NASA’s Apollo program began in 1961. It was the program that would bring humans to the surface of the moon.
On Sept. 12, 1962 , John F. Kennedy gave a speech at Rice University, explaining why the US was choosing to attempt to land on the moon.
“Many years ago the great British explorer George Mallory, who was to die on Mount Everest, was asked why did he want to climb it. He said, ‘Because it is there.’ Well, space is there, and we’re going to climb it, and the moon and the planets are there, and new hopes for knowledge and peace are there. And, therefore, as we set sail we ask God’s blessing on the most hazardous and dangerous and greatest adventure on which man has ever embarked.”
On July 16, 1969, manned by Neil Armstong, Micheal Collins and Edwin “Buzz” Aldrin Jr., the Apollo 11 spacecraft, Columbia, was launched from Cape Kennedy, Florida at 09:32:00 EDT.
Thus began “the first flight to land man on the moon”.
On July 20, 1969, the Apollo Lunar Module Eagle, manned by Aldrin and Armstrong, landed on the moon. The team was supposed to sleep for 5 hours after landing but they chose instead to prepare for the first ever moon walk.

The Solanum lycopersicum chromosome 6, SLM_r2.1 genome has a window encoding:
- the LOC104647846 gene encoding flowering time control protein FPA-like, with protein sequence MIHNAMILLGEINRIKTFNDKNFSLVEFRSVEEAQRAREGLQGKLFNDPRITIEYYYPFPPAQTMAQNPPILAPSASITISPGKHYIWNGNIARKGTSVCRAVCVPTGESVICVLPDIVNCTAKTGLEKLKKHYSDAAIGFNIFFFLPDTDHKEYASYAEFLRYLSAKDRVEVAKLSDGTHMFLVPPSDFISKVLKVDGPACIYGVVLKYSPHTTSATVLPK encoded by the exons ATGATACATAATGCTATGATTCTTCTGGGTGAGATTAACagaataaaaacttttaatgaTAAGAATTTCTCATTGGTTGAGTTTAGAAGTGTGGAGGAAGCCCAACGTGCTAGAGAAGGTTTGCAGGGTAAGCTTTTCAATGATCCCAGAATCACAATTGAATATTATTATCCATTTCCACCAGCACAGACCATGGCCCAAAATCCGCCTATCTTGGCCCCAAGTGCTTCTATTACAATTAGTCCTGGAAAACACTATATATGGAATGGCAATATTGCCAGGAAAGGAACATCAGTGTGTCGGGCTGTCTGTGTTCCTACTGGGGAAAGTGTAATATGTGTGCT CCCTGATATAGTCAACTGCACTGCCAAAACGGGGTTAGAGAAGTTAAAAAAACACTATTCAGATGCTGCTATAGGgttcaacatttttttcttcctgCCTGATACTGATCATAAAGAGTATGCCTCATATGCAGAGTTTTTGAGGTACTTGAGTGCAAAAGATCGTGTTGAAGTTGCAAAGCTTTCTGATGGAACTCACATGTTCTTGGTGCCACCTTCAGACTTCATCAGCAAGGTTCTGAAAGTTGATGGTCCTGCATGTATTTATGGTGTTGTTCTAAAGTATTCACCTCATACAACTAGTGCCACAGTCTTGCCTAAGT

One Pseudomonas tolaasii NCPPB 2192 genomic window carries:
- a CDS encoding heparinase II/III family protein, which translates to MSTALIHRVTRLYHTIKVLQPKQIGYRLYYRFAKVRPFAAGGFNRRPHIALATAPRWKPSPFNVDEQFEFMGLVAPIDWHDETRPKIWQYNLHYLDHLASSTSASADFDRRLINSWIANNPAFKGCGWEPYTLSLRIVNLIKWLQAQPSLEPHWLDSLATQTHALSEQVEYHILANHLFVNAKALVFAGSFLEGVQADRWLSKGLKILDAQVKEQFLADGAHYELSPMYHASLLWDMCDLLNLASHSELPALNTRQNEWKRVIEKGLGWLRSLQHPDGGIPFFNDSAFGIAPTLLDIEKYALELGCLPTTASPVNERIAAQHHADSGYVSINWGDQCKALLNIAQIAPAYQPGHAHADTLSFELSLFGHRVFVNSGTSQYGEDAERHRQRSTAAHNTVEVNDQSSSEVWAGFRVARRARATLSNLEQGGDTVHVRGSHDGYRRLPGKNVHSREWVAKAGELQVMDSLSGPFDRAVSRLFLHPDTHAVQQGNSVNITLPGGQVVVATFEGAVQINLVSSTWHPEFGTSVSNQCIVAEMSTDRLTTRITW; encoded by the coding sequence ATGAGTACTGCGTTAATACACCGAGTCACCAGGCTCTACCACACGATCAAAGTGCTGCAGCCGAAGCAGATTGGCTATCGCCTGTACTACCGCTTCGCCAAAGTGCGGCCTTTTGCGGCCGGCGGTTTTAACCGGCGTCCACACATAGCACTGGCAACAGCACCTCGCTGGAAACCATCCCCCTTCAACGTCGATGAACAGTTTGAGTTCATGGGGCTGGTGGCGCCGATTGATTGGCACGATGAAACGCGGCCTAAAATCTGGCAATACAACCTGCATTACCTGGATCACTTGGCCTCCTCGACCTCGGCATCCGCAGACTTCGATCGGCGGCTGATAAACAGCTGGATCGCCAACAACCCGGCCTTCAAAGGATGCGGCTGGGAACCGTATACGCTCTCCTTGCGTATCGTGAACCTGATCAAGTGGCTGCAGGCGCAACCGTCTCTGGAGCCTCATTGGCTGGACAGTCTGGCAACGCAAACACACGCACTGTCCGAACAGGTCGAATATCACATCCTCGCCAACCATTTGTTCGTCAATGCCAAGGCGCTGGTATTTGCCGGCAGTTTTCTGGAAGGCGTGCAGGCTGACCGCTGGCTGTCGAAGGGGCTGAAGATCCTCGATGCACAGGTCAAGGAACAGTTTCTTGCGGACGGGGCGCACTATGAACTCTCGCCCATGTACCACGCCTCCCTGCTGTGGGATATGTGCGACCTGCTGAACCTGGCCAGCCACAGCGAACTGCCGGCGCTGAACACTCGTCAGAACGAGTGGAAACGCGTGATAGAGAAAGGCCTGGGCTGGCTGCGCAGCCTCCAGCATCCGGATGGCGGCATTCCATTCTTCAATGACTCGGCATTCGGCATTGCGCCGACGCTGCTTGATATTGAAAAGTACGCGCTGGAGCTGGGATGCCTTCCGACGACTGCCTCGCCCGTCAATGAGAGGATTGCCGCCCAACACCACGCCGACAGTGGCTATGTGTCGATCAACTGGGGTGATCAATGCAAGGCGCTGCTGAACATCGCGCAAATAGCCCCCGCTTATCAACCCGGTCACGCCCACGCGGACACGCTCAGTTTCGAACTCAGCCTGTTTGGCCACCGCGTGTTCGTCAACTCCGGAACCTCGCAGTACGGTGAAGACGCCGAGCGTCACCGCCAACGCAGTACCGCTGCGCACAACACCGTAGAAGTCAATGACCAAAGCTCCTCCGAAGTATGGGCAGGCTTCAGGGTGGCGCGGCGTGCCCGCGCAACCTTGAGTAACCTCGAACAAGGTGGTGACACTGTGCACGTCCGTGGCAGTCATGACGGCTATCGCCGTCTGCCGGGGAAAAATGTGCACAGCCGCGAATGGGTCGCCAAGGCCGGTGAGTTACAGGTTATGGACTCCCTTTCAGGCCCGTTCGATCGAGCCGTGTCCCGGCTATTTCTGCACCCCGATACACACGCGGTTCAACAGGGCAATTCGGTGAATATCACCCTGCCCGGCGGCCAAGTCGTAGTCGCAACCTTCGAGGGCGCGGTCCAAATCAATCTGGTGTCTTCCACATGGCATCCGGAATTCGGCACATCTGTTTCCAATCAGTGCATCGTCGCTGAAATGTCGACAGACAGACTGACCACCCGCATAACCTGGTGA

At 10:56 p.m. EDT, Neil Armstrong became the first human-being to step foot on the moon, saying, “One small step for [a] man, one small step for Mankind.”
He was followed by Buzz Aldrin, who described the view as “magnificent desolation.”
The two men collected 21.55kg of lunar surface samples and erected the flag of the United States of America.
While all this was happening on the moon, Collins was orbiting in Columbia. He was out of radio contact for 45 minutes during his orbit, but instead of feeling lonely, he wrote in his autobiography that he had feelings of “awareness, anticipation, satisfaction, confidence, almost exultation.”
In total, six missions landed men on the moon: Apollo 12 (November 1969), Apollo 14 (Jan-Feb 1971), Apollo 15 (July-Aug 1971), Apollo 16 (April 1972) and Apollo 17 (December 1972).